Back in May, the President signed three executive orders that undermined the protections of unionized federal agency employees. So, can the President control or undermine the collective bargaining rights of federal employees? The executive orders were challenged in court, and in August, a federal judge ruled in favor of the employees.
An overreach of executive power
The executive orders stated that federal employees that collectively bargain are not using governmental resources in an efficient manner, attempting to restrict and eliminate their right to do so. However, the federal court found that the President overstepped his authority in issuing the orders, and issued a permanent injunction directing federal agencies to disregard the three executive orders, because it undermined collective bargaining rights protected by the Federal Service Labor Management Relations Statute or FSLMRS.
In essence, the executive orders attempted to make it easier to fire federal employees that fail to promote the President’s political agenda, allowing for employees to be fired for holding contrary political views or file whistleblower complaints for unfair or abusive conduct by the executive branch.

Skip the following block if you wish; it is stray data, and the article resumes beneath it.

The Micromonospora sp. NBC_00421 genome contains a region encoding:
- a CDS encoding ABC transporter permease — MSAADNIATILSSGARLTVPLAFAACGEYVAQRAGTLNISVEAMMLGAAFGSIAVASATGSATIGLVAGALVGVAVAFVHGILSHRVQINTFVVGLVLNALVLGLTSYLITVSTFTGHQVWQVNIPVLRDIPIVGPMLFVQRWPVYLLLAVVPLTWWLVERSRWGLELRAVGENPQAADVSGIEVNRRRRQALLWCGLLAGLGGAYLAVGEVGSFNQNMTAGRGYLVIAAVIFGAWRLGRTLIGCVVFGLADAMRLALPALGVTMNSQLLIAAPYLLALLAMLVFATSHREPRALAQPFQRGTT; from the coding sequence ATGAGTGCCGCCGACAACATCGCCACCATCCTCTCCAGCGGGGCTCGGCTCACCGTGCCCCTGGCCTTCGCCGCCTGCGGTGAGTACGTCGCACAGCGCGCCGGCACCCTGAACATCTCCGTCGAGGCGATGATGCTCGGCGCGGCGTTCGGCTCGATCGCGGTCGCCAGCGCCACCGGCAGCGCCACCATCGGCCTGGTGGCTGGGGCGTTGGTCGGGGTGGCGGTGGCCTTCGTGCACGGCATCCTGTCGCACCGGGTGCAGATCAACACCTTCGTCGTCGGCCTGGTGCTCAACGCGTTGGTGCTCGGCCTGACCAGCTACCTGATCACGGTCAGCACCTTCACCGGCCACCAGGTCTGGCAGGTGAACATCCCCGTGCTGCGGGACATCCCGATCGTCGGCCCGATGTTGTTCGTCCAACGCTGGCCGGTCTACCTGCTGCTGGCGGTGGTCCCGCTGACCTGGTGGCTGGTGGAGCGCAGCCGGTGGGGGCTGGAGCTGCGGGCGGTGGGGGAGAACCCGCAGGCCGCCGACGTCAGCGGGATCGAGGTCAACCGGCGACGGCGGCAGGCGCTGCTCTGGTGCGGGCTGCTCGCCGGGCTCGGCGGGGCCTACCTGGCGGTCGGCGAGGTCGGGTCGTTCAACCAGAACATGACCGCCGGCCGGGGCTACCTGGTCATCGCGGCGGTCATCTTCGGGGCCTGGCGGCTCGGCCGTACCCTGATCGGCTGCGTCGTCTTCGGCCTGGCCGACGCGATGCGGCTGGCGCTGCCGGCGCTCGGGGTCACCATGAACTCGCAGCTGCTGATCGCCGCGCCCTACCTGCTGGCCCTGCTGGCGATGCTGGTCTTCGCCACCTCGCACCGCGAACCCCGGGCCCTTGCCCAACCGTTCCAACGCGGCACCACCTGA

Historical protections prevented enforcement of executive orders
In the past, newly elected presidents were able to fire federal employees upon taking office, which was a common practice in the nineteenth century. However, during the Kennedy and Nixon administrations, each of these Presidents limited the ability to do so by enacting procedural protections for federal employees. Following concerns raised by the Watergate scandal, Congress passed the Civil Service Reform Act of 1978 (CSRA) to wipe out past executive orders and federal laws to better protect civil servants from political firings. The CSRA was enacted to reduce bureaucracy, making government more efficient by providing employee protections so they could focus on carrying out their duties and the mission of the individual agency.
Underscoring the power and importance of union membership
This victory by the unions to ensure their employees remain protected demonstrates the benefits of union membership and the way in which it protects the interests of workers. In a time when unions are under constant attack, it is important to remember how unions protect the rights of all employees to obtain fair working conditions, benefits, and pay.